ABSTRACT: Cognitive-behavioral therapy (CBT) is frequently used for various adult anxiety disorders, but there has been no systematic review of the efficacy of CBT in randomized placebo-controlled trials. The present study meta-analytically reviewed the efficacy of CBT versus placebo for adult anxiety disorders. We conducted a computerized search for treatment outcome studies of anxiety disorders from the first available date to March 1, 2007. We searched MEDLINE, PsycINFO, PubMed, Scopus, the Institute of Scientific Information, and Dissertation Abstracts International for the following terms: random*, cognitive behavior*therap*, cognitive therap*, behavior*therap*, GAD, generalized anxiety disorder, OCD, obsessive compulsive disorder, social phobia, social anxiety disorder, specific phobia, simple phobia, PTSD, post-traumatic stress disorder, and acute stress disorder. Furthermore, we examined reference lists from identified articles and asked international experts to identify eligible studies. We included studies that randomly assigned adult patients between ages 18 and 65 years meeting DSM-III-R or DSM-IV criteria for an anxiety disorder to either CBT or placebo. Of 1165 studies that were initially identified, 27 met all inclusion criteria. The 2 authors independently identified the eligible studies and selected for each study the continuous measures of anxiety severity. Dichotomous measures reflecting treatment response and continuous measures of depression severity were also collected. Data were extracted separately for completer (25 studies for continuous measures and 21 studies for response rates) and intent-to-treat (ITT) analyses (6 studies for continuous measures and 8 studies for response rates). There were no significant differences in attrition rates between CBT and placebo. Random-effects models of completer samples yielded a pooled effect size (Hedges' g) of 0.73 (95% CI = 0.88 to 1.65) for continuous anxiety severity measures and 0.45 (95% CI = 0.25 to 0.65) for depressive symptom severity measures. The pooled odds ratio for completer treatment response rates was 4.06 (95% CI = 2.78 to 5.92). The strongest effect sizes were observed in obsessive-compulsive disorder and acute stress disorder, and the weakest effect size was found in panic disorder. The advantage of CBT over placebo did not depend on placebo modality, number of sessions, or study year. Our review of randomized placebo-controlled trials indicates that CBT is efficacious for adult anxiety disorders. There is, however, considerable room for improvement. Also, more studies need to include ITT analyses in the future.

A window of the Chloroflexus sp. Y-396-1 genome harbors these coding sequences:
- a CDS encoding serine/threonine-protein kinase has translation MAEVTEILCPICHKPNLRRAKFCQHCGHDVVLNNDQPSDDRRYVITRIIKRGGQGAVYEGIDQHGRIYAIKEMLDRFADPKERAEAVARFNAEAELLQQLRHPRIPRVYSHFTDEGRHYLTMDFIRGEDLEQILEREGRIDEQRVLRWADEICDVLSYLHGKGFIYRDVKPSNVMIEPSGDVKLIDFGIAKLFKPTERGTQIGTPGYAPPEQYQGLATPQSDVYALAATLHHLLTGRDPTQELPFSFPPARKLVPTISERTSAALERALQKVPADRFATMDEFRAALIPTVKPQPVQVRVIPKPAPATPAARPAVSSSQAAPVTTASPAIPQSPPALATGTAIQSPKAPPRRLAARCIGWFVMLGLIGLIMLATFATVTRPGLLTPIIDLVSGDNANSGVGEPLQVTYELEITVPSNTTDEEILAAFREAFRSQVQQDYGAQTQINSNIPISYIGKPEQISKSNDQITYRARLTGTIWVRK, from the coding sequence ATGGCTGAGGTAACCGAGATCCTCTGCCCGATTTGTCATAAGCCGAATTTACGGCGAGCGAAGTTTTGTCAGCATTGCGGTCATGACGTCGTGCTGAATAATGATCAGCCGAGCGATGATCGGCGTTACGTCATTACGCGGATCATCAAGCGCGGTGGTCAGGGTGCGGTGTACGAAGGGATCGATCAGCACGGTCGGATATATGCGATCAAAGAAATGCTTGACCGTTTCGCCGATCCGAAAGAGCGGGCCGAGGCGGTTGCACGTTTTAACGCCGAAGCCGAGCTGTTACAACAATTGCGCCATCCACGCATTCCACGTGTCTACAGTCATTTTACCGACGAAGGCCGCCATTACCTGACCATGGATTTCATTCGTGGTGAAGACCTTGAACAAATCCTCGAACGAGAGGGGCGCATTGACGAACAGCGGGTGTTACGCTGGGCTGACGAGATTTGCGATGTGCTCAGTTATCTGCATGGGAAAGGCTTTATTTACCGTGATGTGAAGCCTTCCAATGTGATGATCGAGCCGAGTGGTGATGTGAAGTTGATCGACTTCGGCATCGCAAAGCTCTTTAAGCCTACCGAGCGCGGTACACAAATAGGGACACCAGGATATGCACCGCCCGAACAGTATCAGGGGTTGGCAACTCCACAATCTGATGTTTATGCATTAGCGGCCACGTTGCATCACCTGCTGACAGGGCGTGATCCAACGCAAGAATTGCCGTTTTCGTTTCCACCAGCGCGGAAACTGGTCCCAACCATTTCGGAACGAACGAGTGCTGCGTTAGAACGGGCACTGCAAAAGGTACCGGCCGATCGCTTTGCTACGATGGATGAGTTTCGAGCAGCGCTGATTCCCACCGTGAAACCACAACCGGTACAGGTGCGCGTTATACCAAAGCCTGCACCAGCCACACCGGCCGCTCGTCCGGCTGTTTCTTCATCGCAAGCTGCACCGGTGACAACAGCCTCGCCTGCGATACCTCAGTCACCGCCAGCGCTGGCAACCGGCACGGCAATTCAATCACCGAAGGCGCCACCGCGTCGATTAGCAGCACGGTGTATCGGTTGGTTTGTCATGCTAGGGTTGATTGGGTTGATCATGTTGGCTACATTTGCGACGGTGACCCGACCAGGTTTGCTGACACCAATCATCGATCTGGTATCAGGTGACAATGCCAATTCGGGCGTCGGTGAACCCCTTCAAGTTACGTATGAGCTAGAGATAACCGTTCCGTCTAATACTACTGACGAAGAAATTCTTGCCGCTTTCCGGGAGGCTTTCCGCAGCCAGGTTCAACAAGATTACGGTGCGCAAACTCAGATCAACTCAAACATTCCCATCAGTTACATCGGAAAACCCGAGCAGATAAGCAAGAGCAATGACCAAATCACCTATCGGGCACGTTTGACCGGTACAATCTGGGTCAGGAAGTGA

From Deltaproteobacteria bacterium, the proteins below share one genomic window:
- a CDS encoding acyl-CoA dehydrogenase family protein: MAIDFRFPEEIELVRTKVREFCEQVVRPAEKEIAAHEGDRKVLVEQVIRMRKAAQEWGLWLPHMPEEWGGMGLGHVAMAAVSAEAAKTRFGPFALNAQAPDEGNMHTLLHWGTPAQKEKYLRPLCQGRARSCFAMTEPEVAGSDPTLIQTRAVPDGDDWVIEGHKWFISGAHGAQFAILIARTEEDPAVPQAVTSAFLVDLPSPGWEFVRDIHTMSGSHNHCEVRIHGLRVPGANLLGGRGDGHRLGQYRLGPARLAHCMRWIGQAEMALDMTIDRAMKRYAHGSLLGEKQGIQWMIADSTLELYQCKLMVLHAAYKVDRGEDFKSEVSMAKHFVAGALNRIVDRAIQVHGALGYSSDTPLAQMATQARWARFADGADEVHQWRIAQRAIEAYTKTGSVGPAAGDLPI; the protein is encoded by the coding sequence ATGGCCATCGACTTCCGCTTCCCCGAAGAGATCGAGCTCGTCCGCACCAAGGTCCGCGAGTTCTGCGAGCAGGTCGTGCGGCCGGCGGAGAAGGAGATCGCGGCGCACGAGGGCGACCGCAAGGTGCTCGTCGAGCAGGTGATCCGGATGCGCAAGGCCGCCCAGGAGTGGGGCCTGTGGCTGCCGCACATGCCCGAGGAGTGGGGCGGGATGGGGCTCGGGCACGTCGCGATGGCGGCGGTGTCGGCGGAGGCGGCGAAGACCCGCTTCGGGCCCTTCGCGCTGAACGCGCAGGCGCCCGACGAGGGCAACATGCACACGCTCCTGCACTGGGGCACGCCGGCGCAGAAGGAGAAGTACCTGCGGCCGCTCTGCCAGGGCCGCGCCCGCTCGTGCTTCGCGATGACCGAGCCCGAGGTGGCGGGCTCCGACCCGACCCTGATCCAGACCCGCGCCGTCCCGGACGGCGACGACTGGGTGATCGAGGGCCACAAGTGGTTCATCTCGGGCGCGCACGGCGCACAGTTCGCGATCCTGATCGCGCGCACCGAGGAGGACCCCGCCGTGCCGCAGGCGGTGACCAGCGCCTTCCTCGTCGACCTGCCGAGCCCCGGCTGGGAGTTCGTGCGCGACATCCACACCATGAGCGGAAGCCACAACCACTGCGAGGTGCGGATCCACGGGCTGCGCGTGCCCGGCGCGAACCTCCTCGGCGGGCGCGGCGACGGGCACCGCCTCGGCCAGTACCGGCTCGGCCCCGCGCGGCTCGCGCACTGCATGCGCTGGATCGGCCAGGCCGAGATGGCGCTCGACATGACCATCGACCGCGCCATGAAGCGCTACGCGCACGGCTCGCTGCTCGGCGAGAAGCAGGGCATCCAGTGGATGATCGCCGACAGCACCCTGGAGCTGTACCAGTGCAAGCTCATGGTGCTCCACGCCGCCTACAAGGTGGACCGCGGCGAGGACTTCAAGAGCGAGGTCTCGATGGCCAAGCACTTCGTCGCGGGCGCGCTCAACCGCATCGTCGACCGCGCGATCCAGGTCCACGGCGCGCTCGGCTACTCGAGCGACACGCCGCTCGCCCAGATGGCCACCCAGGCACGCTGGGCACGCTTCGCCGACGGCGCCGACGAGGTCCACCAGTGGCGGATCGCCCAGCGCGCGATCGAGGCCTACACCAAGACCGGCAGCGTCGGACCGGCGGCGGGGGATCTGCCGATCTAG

The Journal of Clinical Psychiatry 05/2008; 69(4):621-32. DOI:10.4088/JCP.v69n0415 · 5.14 Impact Factor
  • [Show abstract] [Hide abstract]
    ABSTRACT: Clonazepam and placebo were administered in a double-blind pilot study to 75 outpatients with social phobia. The mean maximum dose of clonazepam was 2.4 mg/day at endpoint (range, 0.5 to 3 mg). Treatment was continued for up to 10 weeks. The results of an intent-to-treat analysis indicated superior effects of clonazepam on most measures. Response rates for clonazepam and placebo were 78.3 and 20.0%. Drug effects were apparent on performance and generalized social anxiety, on fear and phobic avoidance, on interpersonal sensitivity, on fears of negative evaluation, and on disability measures. Significant differences were evident by week 1, 2, or 6, depending upon the rating scale used. Clonazepam was well tolerated in general, although unsteadiness and dizziness were more severe and persistent than was the case for placebo subjects.
    Journal of Clinical Psychopharmacology 01/1994; 13(6):423-8. DOI:10.1097/00004714-199312000-00008 · 3.76 Impact Factor
  • Source
    [Show abstract] [Hide abstract]
    ABSTRACT: To compare the effects of an intensive group cognitive treatment (IGCT) to individual cognitive therapy (ICT) and treatment as usual (TAU) in social phobia (DSM-IV). Hundred patients were randomized to: IGCT involving 16 group sessions spread over three weeks; ICT involving 16 shorter weekly sessions in 4 months and; TAU involving an indicated selective serotonin reuptake inhibitor (SSRI) with therapy sessions as required for 1 year. The main outcome measure was a Social Phobia Composite that combined several standardized self-report measures. Diagnostic assessment was repeated at 1-year follow-up. Significant improvements were observed with all treatments. ICT was superior to IGCT and TAU, which did not differ in overall effectiveness. The study confirms and extends previously reported findings that ICT is more effective than group cognitive treatment and treatment with SSRIs. IGCT lasts only 3 weeks, and is as effective as more protracted TAU.
    Acta Psychiatrica Scandinavica 03/2007; 115(2):142-54. DOI:10.1111/j.1600-0447.2006.00839.x · 5.55 Impact Factor